Gait Analysis

Gait analysis is an assessment of the way the body moves, usually by walking or running, from one place to another. The purpose of gait analysis is to detect any abnormalities in locomotion. An individual's gait is a combination of complex functions involving use of the body's visual, somatosensory and vestibular systems. Problems within any of these systems, as well as problems in the joints involved, can lead to postural and gait abnormalities.

The gait analysis procedure usually takes 2 to 4 hours. Patients must be able to take 10 consecutive steps without any assistance in order for an an effective evaluation to be performed.

Reasons for Gait Analysis

Gait abnormalities involve unusual walking patterns that may be caused by disease or injury. Such irregularities can lead to pain in the hips, back, neck, feet, knees or ankles. Gait analysis, also known as walking or motion analysis, is a comprehensive evaluation of the way an individual stands and walks. This analysis can help:

  • Identify the source of muscle, nerve or skeletal problems
  • Discover the source of a patient's pain while standing or walking
  • Help to diagnose bone deformities or skeletal misalignments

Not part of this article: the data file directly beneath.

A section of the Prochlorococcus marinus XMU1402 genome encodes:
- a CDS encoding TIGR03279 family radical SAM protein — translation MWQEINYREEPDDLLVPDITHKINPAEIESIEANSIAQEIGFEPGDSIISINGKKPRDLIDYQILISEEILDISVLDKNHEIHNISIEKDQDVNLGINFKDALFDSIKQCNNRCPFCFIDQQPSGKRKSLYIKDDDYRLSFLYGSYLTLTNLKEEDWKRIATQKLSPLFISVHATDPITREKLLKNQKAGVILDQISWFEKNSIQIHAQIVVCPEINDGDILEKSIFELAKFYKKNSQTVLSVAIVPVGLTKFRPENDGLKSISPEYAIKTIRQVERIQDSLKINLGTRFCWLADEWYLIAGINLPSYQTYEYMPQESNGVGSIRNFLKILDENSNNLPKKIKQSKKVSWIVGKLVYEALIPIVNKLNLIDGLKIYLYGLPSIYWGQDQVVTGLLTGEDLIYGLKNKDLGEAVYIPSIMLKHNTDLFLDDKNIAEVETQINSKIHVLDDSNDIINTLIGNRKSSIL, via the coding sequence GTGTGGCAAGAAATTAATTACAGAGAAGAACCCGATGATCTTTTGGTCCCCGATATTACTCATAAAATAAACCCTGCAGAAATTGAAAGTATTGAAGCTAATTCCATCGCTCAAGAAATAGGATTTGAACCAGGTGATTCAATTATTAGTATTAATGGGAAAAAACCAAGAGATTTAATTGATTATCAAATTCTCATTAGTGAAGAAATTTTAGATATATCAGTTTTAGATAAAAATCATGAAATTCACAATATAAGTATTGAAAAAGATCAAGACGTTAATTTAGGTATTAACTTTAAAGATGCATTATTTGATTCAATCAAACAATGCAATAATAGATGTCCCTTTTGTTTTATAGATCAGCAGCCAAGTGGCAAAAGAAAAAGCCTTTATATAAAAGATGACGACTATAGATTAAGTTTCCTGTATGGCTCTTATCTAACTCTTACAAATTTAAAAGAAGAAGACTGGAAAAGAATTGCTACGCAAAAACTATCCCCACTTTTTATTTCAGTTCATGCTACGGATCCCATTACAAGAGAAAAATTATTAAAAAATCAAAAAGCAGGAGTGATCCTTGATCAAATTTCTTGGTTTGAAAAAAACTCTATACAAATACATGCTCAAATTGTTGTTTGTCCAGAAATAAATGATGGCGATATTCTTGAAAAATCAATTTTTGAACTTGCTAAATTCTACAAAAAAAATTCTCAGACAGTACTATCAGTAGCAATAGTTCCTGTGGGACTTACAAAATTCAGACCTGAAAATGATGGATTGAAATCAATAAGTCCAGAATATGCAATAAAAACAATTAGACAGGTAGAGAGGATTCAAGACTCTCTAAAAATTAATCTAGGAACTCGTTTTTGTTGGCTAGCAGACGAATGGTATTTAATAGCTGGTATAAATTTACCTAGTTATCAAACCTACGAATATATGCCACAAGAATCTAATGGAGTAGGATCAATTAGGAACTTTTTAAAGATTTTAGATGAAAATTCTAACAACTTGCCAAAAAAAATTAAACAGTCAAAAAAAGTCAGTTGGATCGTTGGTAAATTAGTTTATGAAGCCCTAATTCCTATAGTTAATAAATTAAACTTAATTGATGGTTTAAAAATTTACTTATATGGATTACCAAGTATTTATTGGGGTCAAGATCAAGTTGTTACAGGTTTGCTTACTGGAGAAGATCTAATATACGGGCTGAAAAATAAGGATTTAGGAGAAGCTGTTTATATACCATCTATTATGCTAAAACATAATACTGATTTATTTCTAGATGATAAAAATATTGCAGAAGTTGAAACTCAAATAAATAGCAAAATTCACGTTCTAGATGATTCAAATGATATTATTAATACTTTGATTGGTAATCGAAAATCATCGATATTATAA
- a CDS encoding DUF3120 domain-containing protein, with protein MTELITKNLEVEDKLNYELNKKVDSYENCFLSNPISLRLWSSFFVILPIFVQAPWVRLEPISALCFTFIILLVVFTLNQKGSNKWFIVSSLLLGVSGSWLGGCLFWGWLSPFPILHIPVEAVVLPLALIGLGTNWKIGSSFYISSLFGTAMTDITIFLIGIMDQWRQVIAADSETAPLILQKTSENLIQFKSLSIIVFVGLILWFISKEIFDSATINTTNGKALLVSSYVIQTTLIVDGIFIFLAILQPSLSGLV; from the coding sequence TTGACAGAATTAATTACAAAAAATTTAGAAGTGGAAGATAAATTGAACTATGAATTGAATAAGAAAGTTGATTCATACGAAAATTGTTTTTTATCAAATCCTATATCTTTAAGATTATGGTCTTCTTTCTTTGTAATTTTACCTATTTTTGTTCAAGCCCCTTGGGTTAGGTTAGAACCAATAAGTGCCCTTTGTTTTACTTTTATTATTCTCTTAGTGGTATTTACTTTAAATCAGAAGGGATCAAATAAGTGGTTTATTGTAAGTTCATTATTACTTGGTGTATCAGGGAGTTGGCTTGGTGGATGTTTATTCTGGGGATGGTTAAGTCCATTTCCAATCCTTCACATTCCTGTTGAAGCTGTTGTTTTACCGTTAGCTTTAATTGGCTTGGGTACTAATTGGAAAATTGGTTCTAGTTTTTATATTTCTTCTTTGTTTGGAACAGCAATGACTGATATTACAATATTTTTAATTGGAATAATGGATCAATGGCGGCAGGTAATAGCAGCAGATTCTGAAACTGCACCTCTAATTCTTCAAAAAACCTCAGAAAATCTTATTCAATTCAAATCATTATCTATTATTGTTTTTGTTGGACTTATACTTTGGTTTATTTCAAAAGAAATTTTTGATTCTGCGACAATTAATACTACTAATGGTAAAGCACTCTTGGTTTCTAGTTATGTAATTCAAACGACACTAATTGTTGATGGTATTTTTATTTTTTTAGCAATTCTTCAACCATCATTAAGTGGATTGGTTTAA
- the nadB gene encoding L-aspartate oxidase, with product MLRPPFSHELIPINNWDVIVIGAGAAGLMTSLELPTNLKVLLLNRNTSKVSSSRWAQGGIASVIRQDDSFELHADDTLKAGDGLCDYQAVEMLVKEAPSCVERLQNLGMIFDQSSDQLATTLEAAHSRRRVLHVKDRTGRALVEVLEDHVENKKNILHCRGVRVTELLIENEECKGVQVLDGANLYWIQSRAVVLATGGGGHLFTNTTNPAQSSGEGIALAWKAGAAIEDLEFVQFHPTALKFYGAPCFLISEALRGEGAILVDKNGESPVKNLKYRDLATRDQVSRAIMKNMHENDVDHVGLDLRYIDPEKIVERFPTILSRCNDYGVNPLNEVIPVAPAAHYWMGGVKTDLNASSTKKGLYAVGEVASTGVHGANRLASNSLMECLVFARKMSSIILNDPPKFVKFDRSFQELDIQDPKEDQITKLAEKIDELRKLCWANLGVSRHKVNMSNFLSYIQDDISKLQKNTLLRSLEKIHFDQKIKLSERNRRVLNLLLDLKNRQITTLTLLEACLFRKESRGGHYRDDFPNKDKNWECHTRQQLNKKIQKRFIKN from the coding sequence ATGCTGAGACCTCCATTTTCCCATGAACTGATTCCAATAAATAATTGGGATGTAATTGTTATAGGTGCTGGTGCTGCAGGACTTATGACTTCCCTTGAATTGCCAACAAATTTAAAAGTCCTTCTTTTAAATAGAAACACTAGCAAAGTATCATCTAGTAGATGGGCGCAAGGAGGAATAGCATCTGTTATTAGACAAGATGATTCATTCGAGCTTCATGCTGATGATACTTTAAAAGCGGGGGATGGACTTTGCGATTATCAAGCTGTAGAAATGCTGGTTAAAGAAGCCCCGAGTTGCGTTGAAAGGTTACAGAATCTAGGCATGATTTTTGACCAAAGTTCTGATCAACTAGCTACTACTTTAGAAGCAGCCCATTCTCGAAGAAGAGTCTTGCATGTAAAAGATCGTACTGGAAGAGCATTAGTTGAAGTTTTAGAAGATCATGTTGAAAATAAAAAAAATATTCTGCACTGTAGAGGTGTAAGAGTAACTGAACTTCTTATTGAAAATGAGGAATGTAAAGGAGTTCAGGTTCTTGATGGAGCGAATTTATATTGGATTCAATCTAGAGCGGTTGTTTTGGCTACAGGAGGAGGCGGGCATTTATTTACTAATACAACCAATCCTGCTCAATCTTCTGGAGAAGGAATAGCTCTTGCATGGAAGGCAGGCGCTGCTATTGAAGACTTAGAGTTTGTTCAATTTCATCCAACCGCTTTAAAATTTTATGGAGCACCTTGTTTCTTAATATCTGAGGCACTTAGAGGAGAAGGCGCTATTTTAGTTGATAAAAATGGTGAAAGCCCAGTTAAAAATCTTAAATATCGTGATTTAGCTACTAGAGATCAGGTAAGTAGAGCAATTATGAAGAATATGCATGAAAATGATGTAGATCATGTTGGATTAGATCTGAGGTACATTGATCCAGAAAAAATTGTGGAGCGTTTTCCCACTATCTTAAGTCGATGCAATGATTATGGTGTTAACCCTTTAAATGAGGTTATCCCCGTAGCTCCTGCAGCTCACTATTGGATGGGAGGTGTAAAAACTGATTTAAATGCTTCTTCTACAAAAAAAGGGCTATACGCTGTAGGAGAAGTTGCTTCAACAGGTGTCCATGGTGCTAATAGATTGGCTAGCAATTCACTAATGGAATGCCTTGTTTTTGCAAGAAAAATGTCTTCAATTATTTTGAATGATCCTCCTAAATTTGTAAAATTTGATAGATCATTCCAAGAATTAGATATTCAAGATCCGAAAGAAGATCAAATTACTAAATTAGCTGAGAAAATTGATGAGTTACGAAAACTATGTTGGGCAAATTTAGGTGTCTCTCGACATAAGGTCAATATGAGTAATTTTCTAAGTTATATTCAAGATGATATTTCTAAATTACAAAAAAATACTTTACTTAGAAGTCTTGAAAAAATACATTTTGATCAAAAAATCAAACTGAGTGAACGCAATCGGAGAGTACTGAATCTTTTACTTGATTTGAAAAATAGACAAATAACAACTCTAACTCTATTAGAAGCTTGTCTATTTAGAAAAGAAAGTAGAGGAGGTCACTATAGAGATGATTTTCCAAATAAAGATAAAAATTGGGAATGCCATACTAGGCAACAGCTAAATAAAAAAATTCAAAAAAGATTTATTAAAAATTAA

• Assist in discovering muscle or nerve dysfunction
  • Check the progression of diseases like arthritis or muscular dystrophy

Gait analysis, as a noninvasive method of detection, is of great value in identifying certain medical conditions, determining whether further testing is required, and illuminating possible treatment options.

Types of Gait Analysis

Gait analysis, though sometimes performed through simple observation, can now be performed with the help of advanced technology. By analyzing the data provided by several devices, the patient's gait can be evaluated in terms of step length, stride length, cadence, cycle time and joint angles. Clinical gait analysis uses several different methods including:

  • Computerized video cameras to show movement in slow motion
  • Markers placed on the skin to monitor motion on camera
  • Sensors on a platform to measure footstep pressure and stride length
  • Electrodes placed on skin to monitor muscle movement
  • Infrared markers to measure joint movement in three dimensions

By recording any gait abnormalities, the analysis increases the breadth of physical examination, though of course patient history and current medical condition must still be carefully considered.

Additional Resources